Tarte Tatin

The other day I got the annual delivery of summer apples from my aunt’s garden. I always get excited by suddenly having a bunch of home grown stuff in my kitchen. But every year I realize that my apple cooking enthusiasm is really limited. The usual end to it is one sort of frozen form. This year, however, I pulled myself together to make something new, Tarte Tatin. I’ve always wanted to make this. Not so much for loving caramelized apples, but rather because of the processes involved, it looks fancy and the grand finally – where the answer on whether you have succeeded or ended with total disaster, is revealed by a flick of your wrist. I duly experienced both over two consecutive evenings. More about that below.

Tarte tatin is a legendary upside-down pie that originated by a mishap in the kitchen. Back in the 1880’s, about a 100 miles south of Paris in the town of Lamotte-Beuvron, Stéphanie and Caroline Tatin runs a hotell business. One day while making an apple tart, Stéphanie, who did most of the cooking, the apple caramel started burning. In an attempt to saving it, she covered it with a butter dough lid an threw in in the oven, finishing it up quickly. The resulting inverted pie was an instant hit among the hotel guests. The mishap subsequently ended up as the hotel signature dish and one of the most well-known French desserts. Thanks you my good friend an neighbor F for sharing the story.

I have a hunch that a lot of dishes and food processes surrounds us must have originated in similar ways, as coincidences. But I bet that mishaps often are incompatible with the pride of certain chefs, thereby being presented as well thought through creations.

Back to my aunts summer apples. I used Smitten Kitchen’s apple tarte tatin, anew recipe and got to work. It didn’t end well. Since the apples are supposed to tenderize in caramel over time it is essential to use firm apple varieties. If not, you end up with caramelized apple mash slowly dripping down from the skillet once you’ve turned it upside-down. Very disappointing. Of course it tastes good, but the whole point of this dish is to end up with tender, transparent, caramel-glazed apples, and that is something special. The whole excuse for using the apples was squished, and I ended up buying even more apples the day after. Granny Smiths this time. My aunts summer apples end up as frozen cubes for smoothies.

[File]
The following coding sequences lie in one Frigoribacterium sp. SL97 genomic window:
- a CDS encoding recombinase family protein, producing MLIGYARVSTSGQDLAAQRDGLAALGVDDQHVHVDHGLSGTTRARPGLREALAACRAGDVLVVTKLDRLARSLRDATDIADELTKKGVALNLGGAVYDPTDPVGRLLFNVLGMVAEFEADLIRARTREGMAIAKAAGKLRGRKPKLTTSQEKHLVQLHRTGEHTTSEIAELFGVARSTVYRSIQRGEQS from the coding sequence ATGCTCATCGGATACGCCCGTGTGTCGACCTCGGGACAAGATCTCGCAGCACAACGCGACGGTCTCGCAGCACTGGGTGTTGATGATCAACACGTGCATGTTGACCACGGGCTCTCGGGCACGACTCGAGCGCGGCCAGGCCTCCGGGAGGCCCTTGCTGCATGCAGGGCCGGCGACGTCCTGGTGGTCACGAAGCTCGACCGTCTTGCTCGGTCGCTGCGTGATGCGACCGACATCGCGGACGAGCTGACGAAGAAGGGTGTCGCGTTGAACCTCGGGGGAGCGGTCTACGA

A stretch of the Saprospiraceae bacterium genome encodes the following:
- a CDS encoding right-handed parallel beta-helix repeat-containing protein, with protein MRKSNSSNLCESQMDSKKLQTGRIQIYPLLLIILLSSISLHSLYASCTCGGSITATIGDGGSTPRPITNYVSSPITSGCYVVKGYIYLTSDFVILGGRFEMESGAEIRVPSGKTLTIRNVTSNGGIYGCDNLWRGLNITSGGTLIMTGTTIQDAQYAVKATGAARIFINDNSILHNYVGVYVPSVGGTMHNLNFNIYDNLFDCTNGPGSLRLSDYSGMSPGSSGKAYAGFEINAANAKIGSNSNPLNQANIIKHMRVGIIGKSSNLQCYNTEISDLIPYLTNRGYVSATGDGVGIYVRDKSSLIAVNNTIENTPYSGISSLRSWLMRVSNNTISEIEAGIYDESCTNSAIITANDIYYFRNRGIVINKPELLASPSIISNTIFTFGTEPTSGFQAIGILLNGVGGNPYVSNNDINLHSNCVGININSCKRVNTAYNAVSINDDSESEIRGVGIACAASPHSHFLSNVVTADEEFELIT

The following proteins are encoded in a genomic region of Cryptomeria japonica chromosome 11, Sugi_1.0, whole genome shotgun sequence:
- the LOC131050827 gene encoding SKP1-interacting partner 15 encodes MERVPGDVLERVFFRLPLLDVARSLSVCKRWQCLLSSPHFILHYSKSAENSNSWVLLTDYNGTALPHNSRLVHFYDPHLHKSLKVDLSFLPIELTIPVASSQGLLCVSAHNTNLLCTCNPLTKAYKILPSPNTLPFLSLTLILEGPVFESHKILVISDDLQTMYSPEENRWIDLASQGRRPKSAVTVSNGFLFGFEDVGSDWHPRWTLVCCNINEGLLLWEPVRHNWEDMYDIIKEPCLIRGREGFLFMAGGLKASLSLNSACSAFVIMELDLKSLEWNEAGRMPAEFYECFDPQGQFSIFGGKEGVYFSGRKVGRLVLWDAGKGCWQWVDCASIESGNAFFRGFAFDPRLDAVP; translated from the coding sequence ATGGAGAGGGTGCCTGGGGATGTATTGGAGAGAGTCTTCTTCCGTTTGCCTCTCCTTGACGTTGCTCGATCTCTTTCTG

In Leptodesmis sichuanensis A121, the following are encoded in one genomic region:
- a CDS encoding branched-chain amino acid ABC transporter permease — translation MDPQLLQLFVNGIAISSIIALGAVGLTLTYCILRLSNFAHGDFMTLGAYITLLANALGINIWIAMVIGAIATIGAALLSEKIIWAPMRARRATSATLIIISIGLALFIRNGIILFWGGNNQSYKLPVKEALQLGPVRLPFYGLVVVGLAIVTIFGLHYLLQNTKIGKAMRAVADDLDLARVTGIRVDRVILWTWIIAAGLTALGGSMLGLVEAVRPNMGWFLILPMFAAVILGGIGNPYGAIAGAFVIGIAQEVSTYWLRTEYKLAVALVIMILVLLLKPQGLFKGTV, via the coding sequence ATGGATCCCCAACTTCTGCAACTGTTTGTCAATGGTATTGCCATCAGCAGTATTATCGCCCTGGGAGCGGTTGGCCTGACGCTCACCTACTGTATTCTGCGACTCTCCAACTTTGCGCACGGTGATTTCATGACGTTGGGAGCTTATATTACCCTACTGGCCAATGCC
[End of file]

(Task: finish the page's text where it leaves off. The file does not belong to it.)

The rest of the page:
The recipe is a super small modification of  Smitten Kitchen’s apple tarte tatin, anew. The butter dough crust got better once I brushed it with a milk and egg yolk mix.


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  • Denne oppskriften er for en ovnssikker stekepanne med ca. 22 cm i diameter. Har du ikke dette kan du også bruke en paiform av lik størrelse eller justere oppskriften etter hva du måtte ha.


6 Granny Smith apples (or other firm variety), peeled, cored and cut in 4 wedges.

85 gram butter

1 cup + 1/3 cup suger

Juice from 1/2 lemon

Tre plates of frozen butter dough

1 egg yolk and a little milk for brushing



  1. Peel apples and cut in 4 wedges. Cut off the corners facing the inside so that you end up with a flat side where the core was (see image below).
  2. Add wedges to a bowl with 1/3 cup sugar and lemon juice. The acid and sugar will extract liquid from the apples, making sure that the caramel will attach nicely to them later.
  3. Over medium heat in a oven proof skillet, melt butter and add the rest of the sugar. Stir regularly to the sugar starts to melt. Make sure the sugar doesn’t burn. Take skillet off the heat once you have a light caramel coming together.
  4. Arrange apples in skillet, the outsides facing down. The apples will shrink and adjust into one layer. Put back on burner, a crack more than when making the caramel.
  5. Take the butter dough plates out of the freezer and let thaw on the counter.
  6. After about 10 min, the caramel and apple liquids will  blend and simmer, almost cover the apples. Push down the apples regularly and use a spoon to scoop the caramel glaze over their tops. The caramel will thicken. After 20-25 min total, take it off the heat.
  7. Lay down the butter dough plates on a slightly floured surface, overlapping each other. Roll out to a square covering the skillet area. Cut into a circle. Over the apples with the dough as a lid, tucking in the edge of the dough underneath the apples with a wooden spoon. Cut four vents in the lid.
  8. Brush the lid with a milk egg yolk mix.
  9. Put the skillet in the oven at 400 F for 18-20 min.
  10. When the lid crust is golden and crisp, take it out. Put a pie dish on top of the tarte, facing down. Turn the whole thing upside down. Use a spoon to loosen if any apples are stuck.
  11. Serve wit whipped cream or vanilla ice cream.

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